California’s latest carbon-permit auction raised $329.7 million, state officials announced Monday.
In the sixth state-run carbon auction since California’s cap-and-trade market system began in 2012, industrial firms and others bought emissions allowances that can be used this year and in 2017. The 2014 allowances sold for $11.34 per ton, while the 2017 permits went for $11.38.
All told, California firms have now spent a combined $1.54 billion for the right to emit greenhouse gases since the program began, said David Clegern of the California Air Resources Board. The agency runs the auctions and oversees the state’s climate-change programs.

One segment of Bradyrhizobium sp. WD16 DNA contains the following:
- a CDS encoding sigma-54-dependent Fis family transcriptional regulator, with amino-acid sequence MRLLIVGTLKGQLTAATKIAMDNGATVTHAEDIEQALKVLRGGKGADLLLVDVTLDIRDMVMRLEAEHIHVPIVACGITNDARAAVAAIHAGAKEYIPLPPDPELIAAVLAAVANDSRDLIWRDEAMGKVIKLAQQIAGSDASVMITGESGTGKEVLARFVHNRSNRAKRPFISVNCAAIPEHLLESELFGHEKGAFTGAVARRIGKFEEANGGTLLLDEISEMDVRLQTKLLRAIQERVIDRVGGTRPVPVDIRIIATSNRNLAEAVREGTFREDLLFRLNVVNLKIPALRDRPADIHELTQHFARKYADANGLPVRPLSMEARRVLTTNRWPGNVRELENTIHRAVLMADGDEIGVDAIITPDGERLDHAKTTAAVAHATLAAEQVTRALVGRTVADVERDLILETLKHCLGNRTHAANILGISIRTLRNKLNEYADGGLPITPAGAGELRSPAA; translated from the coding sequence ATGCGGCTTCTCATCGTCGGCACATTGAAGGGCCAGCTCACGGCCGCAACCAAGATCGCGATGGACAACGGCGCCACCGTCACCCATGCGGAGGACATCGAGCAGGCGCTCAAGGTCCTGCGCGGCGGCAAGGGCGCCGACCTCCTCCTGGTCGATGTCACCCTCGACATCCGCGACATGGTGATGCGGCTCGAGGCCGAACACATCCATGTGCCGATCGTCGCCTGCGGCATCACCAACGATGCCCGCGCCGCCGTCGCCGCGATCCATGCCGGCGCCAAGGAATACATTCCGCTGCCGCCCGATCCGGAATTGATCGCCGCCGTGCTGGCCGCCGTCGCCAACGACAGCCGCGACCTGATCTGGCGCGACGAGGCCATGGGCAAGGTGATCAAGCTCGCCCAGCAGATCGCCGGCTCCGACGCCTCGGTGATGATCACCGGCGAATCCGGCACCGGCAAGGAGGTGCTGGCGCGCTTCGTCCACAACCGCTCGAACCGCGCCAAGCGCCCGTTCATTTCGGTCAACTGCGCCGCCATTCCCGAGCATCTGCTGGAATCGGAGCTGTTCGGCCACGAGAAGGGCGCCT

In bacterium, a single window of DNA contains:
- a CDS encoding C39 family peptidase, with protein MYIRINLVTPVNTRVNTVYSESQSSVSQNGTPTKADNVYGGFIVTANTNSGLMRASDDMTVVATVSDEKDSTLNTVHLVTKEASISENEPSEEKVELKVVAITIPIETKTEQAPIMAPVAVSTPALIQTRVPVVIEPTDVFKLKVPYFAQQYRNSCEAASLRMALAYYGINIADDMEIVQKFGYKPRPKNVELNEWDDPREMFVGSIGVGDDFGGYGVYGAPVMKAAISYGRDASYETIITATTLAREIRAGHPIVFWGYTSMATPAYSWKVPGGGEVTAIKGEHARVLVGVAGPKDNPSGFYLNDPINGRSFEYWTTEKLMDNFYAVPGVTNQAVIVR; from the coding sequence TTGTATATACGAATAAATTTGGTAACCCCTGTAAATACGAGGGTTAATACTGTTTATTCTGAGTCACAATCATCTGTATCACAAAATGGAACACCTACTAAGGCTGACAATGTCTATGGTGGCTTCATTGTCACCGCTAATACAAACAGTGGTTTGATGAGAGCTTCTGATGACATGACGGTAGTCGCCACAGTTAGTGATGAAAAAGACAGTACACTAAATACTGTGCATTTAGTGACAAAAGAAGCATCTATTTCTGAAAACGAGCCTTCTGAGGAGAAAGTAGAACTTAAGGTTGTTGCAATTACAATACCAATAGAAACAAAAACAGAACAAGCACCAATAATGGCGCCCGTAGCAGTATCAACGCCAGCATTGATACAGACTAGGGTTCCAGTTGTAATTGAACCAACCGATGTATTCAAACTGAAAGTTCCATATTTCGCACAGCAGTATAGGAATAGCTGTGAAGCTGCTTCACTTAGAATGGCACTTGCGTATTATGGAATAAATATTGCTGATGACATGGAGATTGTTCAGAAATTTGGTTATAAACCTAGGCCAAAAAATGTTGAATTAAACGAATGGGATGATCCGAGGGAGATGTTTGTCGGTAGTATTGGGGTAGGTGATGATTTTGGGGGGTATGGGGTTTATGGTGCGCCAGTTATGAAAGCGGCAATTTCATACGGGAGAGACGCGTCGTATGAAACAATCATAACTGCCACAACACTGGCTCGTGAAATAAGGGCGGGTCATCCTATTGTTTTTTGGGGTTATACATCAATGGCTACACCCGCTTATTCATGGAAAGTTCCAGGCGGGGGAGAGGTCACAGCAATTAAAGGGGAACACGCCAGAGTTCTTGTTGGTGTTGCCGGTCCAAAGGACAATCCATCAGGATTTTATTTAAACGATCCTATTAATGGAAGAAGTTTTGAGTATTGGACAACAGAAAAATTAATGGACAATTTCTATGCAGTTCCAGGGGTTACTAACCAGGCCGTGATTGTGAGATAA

The state’s carbon program, a centerpiece of California’s 2006 global-warming law, has been controversial from the start. The California Chamber of Commerce last week announced it would ask an appeals court to knock down the state-run auctions, saying the sales represent an unconstitutional tax. The chamber’s lawsuit was dismissed at the lower-court level.
Meanwhile, state Senate President Pro Tem Darrell Steinberg said he will propose a 15 cents-a-gallon “carbon tax” on fuel purchases. The tax would serve as an alternative to having oil refiners start participating in the cap-and-trade market as scheduled next year. The Steinberg tax would grow to 43 cents a gallon by 2030. Steinberg said the tax would provide more certainty than folding the fuel industry into the cap-and-trade program, in which the price of carbon can fluctuate.
Call The Bee’s Dale Kasler, (916) 321-1066. Follow him on Twitter @dakasler.